Recent debate has seen the proposition that difficult to read, or disfluent, typefaces can improve certain learning conditions. This is counterintuitive for typography where it is the aim to support reading acts by creating texts that are as clear and as easy to read as possible. We
explore recent literature on the disfluency effect in an effort to contextualize the results for typography research that is grounded in functional readability. What is evident is that the discussion about whether or not disfluent reading materials support learning is far from resolved. Further
research is needed in key areas such as those related to the typographic principles of visual cuing and emphasis as well as other broader areas such as how we may be able to determine threshold for disfluency, benefit over time, and what impact environmental distractions have on the disfluency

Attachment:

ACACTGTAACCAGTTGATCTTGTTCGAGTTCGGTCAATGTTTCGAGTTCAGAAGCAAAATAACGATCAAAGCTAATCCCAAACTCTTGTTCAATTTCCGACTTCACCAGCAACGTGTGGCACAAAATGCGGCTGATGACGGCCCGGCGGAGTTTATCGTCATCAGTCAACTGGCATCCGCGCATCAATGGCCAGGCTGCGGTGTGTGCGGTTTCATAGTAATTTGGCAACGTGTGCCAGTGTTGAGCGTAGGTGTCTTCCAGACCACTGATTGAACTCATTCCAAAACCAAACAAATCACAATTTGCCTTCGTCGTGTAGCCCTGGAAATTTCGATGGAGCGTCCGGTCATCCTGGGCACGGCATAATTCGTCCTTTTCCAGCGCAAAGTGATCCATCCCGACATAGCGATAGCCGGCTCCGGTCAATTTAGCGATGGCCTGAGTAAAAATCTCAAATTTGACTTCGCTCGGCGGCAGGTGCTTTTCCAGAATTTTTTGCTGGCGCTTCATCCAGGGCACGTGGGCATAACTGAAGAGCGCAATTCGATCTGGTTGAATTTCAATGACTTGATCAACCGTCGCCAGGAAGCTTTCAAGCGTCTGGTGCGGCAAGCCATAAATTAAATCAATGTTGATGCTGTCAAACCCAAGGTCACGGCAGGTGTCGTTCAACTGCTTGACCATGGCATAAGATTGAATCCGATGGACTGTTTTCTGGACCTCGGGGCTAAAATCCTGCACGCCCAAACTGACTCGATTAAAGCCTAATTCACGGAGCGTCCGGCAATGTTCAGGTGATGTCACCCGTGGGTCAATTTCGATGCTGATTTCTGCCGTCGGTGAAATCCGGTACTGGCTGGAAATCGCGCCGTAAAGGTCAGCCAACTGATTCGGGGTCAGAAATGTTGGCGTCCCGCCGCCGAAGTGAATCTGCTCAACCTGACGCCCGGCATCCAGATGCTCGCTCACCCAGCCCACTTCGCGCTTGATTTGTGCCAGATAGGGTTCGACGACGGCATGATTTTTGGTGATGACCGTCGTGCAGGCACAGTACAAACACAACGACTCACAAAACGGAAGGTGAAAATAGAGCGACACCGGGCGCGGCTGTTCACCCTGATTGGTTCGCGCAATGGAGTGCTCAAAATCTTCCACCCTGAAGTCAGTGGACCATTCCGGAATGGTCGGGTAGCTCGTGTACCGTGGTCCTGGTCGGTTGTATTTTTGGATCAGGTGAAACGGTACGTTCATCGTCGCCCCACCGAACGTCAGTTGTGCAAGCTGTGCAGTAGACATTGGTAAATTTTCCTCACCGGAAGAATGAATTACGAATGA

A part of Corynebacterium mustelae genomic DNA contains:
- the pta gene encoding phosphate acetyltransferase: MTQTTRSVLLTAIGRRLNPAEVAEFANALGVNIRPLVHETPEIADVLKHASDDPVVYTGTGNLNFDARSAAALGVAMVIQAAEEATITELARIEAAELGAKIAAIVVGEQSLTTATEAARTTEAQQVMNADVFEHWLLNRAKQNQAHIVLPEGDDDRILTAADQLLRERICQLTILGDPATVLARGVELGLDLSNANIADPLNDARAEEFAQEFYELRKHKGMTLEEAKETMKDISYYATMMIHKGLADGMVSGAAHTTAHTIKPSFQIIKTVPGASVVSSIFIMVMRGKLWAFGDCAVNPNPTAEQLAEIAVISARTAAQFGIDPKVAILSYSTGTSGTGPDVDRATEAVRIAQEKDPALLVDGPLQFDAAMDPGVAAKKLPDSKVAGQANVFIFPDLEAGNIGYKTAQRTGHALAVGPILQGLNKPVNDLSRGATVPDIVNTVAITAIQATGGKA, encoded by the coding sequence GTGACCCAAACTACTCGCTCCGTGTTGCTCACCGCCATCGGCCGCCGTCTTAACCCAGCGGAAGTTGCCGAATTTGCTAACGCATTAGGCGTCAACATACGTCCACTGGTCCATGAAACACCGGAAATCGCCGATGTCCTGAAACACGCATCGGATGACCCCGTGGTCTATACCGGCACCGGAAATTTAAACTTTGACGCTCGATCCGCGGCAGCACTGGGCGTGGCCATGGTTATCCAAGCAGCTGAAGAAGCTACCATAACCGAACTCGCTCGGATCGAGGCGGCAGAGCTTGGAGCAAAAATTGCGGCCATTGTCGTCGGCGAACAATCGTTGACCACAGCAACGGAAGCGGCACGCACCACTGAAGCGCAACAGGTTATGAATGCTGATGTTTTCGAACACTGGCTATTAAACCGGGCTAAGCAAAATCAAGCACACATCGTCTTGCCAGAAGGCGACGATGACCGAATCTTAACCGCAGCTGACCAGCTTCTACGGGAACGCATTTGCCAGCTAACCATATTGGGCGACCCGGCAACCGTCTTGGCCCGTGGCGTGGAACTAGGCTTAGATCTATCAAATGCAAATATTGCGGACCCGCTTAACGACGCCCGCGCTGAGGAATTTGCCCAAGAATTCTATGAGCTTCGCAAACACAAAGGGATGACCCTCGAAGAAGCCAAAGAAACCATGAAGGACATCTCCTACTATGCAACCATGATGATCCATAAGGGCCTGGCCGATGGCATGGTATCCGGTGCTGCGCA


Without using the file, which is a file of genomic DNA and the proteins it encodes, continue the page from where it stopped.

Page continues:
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Document Type: Research Article
Monash University, Melbourne, Australia
The Royal Danish Academy of Fine Arts, Copenhagen, Denmark
University of South Australia, Adelaide, Australia
September 2, 2020